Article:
VI. Herbaceous

 VI Herbaceous

These species have lost their twining habit and develop trailing stems on the ground. They often occur in dry and open environments and are particularly diverse in the Mediterranean area in the genus Convolvulus but also in South America in the genera Jacquemontia, Ipomoea and Merremia.

Caption: Painting of Dichondra sericea (Flora de la real expedicion del Nuevo reyno de Granada 1783-1816)

Prostrate herbaceous: Dichondra repens is a perennial, prostrate and creeping plant with reniform leaves. It forms many branches and numerous creeping stems that root at the nodes. This species is used in some Mediterranean regions to replace turf grass which needs much more water. Most species of the tribe Dichondreae present this type of growth, forming mats, but a few Evolvulus species as well as Merremia emarginata also present the same habit. They all share some characteristics like the small flowers and the reniform leaves. These plants are very similar and they can often be misidentified.

Sand dunes herbaceous: The species of beaches and dunes are characterized by underground or above ground creeping stems. All have succulent leaves and petioles which lengthen with the gradual accumulation of sand above ground. These adaptations are due to the draining nature of the sand and the saline environment. Ipomoea pes-caprae is the equivalent of Calystegia soldanella on tropical beaches, it can have creeping stems as long as 30 meters. The leaves of Ipomoea pes-caprae, are succulent but also sensitive to the sun. The leaves are folded along the midrib when the sun is high. They then form "V" shape with the blade being perpendicular to the ground. In the shade, the leaf is flat throughout the day.

Caption: Ipomoea pes-caprea subsp. pes-caprea leaf

Jacquemontia reclinata is also a sand dune species that has long creeping stems. Again, the leaves are thick and succulent. The leaves are frequently placed perpendicular to the ground, thus avoiding strong sunlight as in the case of Ipomoea pes-caprae. Here it is a movement of the petiole, which allows the tilting of the leaf blade.

Herbaceous with basal rosettes: These are plants with extremely reduced internodes, thus forming a rosette of leaves at ground level. This includes species of the Mediterranean genus Convolvulus. Their natural habitat is on rocky limestone hills, ‘Garrigues’ and cultivated fields. In spring, there is a rapid lengthening of the internodes of the rosette, which then takes the form of a leafy stem 40 to 50 cm long. Flowers can appear in the axils of the upper leaves. After flowering, the stem produces fruits and dies. Suckers can appear at the base, they will form the next years’ rosettes.
This type of growth is adapted to the Mediterranean climate with hot, dry windy summers and cold winters. The apical bud, at the centre of the rosette is protected from wind, sun, cold and herbivores.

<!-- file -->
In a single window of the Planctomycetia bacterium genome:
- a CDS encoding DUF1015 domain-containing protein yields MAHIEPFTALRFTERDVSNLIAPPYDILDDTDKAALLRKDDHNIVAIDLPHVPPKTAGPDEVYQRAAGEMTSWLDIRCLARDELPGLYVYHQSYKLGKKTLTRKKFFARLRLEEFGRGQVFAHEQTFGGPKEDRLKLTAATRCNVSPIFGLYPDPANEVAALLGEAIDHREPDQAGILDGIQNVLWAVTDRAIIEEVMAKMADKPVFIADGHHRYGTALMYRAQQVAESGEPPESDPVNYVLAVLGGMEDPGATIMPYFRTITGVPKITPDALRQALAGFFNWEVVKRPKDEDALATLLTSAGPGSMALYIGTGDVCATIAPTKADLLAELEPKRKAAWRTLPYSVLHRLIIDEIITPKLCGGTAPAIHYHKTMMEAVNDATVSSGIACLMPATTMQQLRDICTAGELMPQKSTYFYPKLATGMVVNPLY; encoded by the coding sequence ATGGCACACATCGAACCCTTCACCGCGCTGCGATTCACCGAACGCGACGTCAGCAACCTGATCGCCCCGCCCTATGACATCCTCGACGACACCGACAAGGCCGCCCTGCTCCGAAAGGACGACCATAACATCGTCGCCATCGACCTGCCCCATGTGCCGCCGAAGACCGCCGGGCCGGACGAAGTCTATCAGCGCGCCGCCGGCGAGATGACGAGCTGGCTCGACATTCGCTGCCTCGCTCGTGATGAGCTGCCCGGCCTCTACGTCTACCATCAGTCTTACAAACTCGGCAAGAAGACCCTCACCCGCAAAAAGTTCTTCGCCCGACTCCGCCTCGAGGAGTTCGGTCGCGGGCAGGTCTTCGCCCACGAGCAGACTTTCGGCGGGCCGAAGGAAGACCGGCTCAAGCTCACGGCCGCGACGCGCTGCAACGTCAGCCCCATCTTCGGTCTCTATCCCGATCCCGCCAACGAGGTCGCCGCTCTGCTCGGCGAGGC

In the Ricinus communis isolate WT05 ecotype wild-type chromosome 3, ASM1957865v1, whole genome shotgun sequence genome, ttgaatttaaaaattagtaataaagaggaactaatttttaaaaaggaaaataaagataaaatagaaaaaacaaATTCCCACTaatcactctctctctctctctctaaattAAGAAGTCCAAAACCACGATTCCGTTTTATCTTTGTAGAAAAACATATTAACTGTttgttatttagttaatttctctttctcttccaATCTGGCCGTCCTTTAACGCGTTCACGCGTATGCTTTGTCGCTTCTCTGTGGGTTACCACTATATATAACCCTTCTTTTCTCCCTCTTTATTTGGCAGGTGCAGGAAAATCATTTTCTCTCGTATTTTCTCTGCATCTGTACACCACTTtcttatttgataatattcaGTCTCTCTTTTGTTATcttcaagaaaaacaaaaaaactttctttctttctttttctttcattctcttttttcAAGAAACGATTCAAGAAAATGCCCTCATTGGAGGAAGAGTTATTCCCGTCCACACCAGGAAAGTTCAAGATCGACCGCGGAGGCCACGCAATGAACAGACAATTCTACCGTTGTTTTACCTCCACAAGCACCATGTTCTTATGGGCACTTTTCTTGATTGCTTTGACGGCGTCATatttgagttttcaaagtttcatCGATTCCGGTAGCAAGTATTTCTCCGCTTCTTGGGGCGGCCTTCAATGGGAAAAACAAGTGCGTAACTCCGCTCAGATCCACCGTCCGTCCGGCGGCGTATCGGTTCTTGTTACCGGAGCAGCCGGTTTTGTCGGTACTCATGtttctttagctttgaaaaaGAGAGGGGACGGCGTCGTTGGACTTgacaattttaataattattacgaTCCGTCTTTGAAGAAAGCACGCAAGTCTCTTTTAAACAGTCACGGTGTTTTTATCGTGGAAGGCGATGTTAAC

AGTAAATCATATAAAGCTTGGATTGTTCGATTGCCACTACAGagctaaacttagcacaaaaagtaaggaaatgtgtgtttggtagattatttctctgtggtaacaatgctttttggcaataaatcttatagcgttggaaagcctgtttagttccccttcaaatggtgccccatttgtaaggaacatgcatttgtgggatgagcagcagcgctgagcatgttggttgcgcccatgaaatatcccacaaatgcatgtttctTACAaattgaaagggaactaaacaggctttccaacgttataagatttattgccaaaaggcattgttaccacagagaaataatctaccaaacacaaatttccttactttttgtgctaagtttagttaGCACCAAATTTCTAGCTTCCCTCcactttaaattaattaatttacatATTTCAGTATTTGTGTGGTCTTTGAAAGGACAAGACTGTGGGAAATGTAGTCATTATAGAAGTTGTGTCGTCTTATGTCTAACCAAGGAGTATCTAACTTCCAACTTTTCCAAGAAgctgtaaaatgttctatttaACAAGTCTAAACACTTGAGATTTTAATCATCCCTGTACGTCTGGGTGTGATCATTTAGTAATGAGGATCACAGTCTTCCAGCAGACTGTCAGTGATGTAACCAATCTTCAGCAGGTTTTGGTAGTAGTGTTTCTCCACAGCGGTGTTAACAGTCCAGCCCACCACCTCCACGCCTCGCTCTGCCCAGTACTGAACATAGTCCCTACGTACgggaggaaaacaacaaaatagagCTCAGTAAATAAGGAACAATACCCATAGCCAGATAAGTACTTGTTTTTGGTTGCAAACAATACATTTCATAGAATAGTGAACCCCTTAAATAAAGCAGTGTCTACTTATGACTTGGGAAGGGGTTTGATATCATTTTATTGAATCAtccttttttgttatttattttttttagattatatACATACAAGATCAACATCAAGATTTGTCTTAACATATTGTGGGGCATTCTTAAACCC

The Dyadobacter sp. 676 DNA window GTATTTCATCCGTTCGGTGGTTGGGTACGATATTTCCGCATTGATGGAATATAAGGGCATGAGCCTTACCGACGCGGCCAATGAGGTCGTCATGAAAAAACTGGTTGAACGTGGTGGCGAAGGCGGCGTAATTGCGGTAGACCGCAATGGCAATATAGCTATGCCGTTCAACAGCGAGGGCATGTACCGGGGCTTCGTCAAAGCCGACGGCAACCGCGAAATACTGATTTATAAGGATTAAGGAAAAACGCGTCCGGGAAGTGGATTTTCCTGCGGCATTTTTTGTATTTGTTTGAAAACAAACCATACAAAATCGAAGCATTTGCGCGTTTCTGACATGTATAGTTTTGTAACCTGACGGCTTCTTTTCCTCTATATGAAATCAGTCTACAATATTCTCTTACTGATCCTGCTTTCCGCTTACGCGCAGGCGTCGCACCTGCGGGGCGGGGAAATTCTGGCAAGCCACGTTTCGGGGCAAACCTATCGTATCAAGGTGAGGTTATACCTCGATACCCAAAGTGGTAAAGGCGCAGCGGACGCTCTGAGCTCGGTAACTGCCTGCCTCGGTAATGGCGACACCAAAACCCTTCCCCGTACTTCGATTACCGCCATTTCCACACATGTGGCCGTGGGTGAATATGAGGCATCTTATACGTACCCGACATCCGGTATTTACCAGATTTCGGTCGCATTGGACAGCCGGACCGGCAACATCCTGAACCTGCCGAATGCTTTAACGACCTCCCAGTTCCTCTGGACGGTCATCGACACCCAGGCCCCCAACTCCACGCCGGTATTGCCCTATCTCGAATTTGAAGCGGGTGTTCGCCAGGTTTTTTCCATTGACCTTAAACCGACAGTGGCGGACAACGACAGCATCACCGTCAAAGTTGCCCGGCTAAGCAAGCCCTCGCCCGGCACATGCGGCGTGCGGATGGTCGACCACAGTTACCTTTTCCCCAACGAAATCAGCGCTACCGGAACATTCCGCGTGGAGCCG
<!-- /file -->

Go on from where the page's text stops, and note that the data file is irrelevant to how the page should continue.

Caption: Convolvulus cantabricus

Ephemerophytes and plants with short life cycles: Merremia pinnata is creeping herbaceous with trailing stems that can be slightly twining apically. Its flowers are very small and the leaves are deeply pinnate (pinnatisect leaves), like the leaves of Ipomoea quamoclit. Its distribution is quite broad and covers much of East Africa and the South of Madagascar, it grows in dry forests, rocky slabs and roadside. Its life cycle is very short, flowering and fruiting occurring sometimes in a month

Caption: Merremia pinnata

Ipomoea ternifolia var leptotoma is also a species with a very short life cycle. It is prostrate or slightly twisting apically and native to the savannas of Mexico. Its leaves are not deeply pinnate, but with five or seven deep lobes (palmatisect leaf).

Caption: Ipomoea ternifolia var. leptotoma

The ephemerophytes are desert plants growing in sterile places that are transformed when rain finally arrives. The green carpets formed after the rains are sometimes called ‘acheb’. These species have no special adaptive morophology, but an exceptional physiological behavior, the life cycle being reduced to the extreme. Flowering can occur when just a few leaves are formed. Convolvulus fatmensis is a species growing in the Saharan wadis and where this can be observed

Caption: Convolvulus fatmensis by Monod.


 Common cultivated taxa: the most common cultivated species is Convolvulus tricolor or the dwarf morning glory often sold under  cultivars names like ‘Red Ensign’ or ‘Blue Ensign’. This species has recently been confronted to the success of a perennial species Convolvulus sabiatus (C.mauritanicus). Generous flowering and purple flowers with yellow centers make it one of the most interesting species to grow on walls, pots or in a rockery. In these rocks, Convolvulus lineatus and C.cantabricus are also sometimes grown. The two species form rosettes and require a well-drained soil and a sunny position. Close to these species but of more difficult cultivation is C. althaeoides.

Lesser known taxa: Dichondra repens is used in Mediterranean garden where it replaces turf grass in dry conditions. A new introduction which has been very successful is Dichondra argentea. It is very similar to Dichondra repens but has distinct silvery leaves. It is also quite frost hardy. Little known in Europe, Ipomoea batatas is one of the most interesting species to cover some flowering beds. It does seldom flower but its leaves are very attractive. Many cultivars with dark green, variegated, pink, leaves add a tropical touch to any flowering bed.


Caption: Ipomoea batatas 'Pink Frost’ leaf

Thu, 2012-01-05 12:52 -- sven
Scratchpads developed and conceived by (alphabetical): Ed Baker, Katherine Bouton Alice Heaton Dimitris Koureas, Laurence Livermore, Dave Roberts, Simon Rycroft, Ben Scott, Vince Smith